I tried some other projects and settled on a Love and Hearts hat for Norah. Although I dearly love all the boys, it is fun to knit for a little girl. Typically I use two 24 inch circular needles to knit hats. Stitches stay on the needles and I don't have to switch to DPN's for the decreases. The tension in the rows with three colors was hard to manage on two circulars and looked sloppy. I unraveled the hat and started over. It's a young child size and I was just into the row of hearts so ripping it out didn't make me at all unhappy. 

I made some progress on this first sock. The way the mock cable twists is easy and fun and I love that the stripes mean one twist per stripe. I am easily entertained. 

Olive Again is coming right up in my library overdrive holds. I remembered enjoying Olive Kitteridge but not many details about Olive. So I'm rereading the novel to better enjoy Olive Again. I'm also pondering my summer reading list and ordered a few used books from Powells. Ordering from Powells is a throwback to the years I taught and created my own "used book order" from a summer reading list. 

As usual, I am linking with Kat and the Unravelers. Link on over for other knitting projects and reading suggestions.

We continue to shelter at home, venturing out only when necessary. We plan to watch the local stats for several weeks and then weigh the risk of exposure. I suspect the amount of risk will ebb and flow. So far so good.

Stay safe and well dear readers. 

Wednesday, May 13, 2020

Friendly Flowers

Although today is gray with rain in the forecast, May flowers bloom. April here was quite dry so the rain is welcome. Yesterday we spent three hours in the yard. We wrangled compost for the black gold that amends the clay-like soil. Then I planted and puttered while my husband mowed. Being outdoors and tending the garden is a balm for the soul. Many of the perennials in our yard came from friends. For now, the flowers are a nice reminder of friends I cannot see in person. A good friend, whom I met when we were both first year teachers in 1973, gave me the bleeding heart. It grows well in the micro-climate against a fence. Even though it gets a fair amount of afternoon sun, the fence protects it from the wind and offers a short time of shade.

The iris and old fashioned phlox were given to me by friend, now in her eighties who lives in Montana. She still is quite a gardener, growing plants inside and out. The iris are not big hybrids but grow a mid-size flower from a hearty plant. I seem to divide one patch or another every year. I have planted a few large hybrid iris but they are prone to disease in our yard. I stick with what grows easily and naturally.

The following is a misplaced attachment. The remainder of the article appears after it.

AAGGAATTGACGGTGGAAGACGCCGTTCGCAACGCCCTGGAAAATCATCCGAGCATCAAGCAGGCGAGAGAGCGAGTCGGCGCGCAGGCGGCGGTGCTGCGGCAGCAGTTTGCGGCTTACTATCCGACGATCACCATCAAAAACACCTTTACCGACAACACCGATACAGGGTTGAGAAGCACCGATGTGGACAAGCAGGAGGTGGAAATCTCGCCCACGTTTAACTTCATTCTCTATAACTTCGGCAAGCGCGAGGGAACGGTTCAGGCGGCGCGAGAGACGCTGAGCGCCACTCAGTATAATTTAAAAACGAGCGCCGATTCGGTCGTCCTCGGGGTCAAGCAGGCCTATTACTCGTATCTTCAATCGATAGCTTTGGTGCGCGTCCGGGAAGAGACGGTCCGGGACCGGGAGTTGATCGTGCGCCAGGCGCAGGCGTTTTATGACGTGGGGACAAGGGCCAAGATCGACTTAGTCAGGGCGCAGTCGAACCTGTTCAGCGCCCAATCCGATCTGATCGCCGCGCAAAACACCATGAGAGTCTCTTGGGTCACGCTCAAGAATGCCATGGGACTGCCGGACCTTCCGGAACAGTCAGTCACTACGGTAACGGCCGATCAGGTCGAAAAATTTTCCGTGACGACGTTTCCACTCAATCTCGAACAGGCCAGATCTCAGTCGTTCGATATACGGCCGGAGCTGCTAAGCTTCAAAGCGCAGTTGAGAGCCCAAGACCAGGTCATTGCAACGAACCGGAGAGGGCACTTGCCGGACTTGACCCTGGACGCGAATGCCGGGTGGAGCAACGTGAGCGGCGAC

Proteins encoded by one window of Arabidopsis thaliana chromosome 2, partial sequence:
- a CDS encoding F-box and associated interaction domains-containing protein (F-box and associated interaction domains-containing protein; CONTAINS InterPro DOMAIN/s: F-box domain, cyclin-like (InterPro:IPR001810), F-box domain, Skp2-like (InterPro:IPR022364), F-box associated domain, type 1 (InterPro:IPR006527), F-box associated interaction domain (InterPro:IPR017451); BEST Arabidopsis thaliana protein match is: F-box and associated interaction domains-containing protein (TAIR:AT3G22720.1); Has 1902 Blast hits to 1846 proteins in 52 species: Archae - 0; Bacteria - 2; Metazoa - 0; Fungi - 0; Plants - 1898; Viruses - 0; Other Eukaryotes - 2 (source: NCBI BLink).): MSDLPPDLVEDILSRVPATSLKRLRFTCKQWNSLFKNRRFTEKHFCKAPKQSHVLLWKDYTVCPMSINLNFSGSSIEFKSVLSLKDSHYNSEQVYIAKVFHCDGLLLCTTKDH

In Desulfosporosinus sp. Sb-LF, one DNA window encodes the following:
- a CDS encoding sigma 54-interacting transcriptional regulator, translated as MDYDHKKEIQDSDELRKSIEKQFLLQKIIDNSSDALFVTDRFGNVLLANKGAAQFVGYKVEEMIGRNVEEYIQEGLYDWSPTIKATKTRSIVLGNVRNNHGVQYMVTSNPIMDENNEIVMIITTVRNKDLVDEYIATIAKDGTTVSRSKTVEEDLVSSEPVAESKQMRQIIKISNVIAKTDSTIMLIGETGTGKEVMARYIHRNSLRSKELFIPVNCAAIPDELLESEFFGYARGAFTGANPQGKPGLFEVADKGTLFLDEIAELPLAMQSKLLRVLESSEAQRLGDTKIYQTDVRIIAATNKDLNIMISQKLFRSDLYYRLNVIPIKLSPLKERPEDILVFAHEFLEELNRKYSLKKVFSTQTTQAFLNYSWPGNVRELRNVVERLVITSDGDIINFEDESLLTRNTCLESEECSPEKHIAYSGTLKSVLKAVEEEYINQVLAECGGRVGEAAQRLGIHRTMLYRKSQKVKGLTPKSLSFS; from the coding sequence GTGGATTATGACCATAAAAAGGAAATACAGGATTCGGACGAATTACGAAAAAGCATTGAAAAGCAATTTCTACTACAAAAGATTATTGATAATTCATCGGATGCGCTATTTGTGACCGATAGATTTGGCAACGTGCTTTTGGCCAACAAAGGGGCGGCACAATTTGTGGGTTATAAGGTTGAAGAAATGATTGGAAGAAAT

I love the color and height of these old fashioned phlox. Late last summer, they were nearly choked out by ground cover. After I pulled the ground cover, I noticed two little starts between the shed and fence. I scooped them up and moved them back to their assigned spot.

I continue knitting the same projects, not new and interesting, but not unraveled. I finished the body of the gray Sunshine Coast (there's an oxymoron for you) sweater. Options for the bottom edging are none, three rows of garter stitch, or an i-cord bind off. Since I am not knitting it in a cotton or linen yarn, I chose the garter stitch edging. In my mind, stockinette in cotton would roll less than stockinette in this wool/alpaca blend? I might be making that up. If after blocking, the edgings flare or flip, I will take out the garter edges. Better a roll than a flare or flip. I put the first sleeve on the needles last night and am happily knitting around and around. I hope to finish before our temps reach 90 degrees.

When I have a few minutes to fill with knitting, I pick up the socks. While at the Carillon in the Car concert this week, I finished up the heel flap and turned the heel. Nothing makes me feel smarter than turning a heel. I'm not sure why this is so but it feels like a super power.

Jonah and I are enjoying Joseph Had A Little Overcoat by Simms Taback on our FaceTime calls. Joseph turns his worn overcoat into a jacket, vest, handkerchief, and then a button which gets lost. The end of the story, "Joseph made a book about it - which shows you can always make something out of nothing," appeals to both of us. The book won a Caldecott Award for its whimsical artwork. Last night I finished The Summer Book by Tove Jansson. I really enjoyed this story about the sweet but fierce and honest relationship between a six year old girl and her elderly grandmother. The short book, illustrated with line drawings, is full of beautiful descriptions of summer life on an island off Finland. I found it peaceful reading.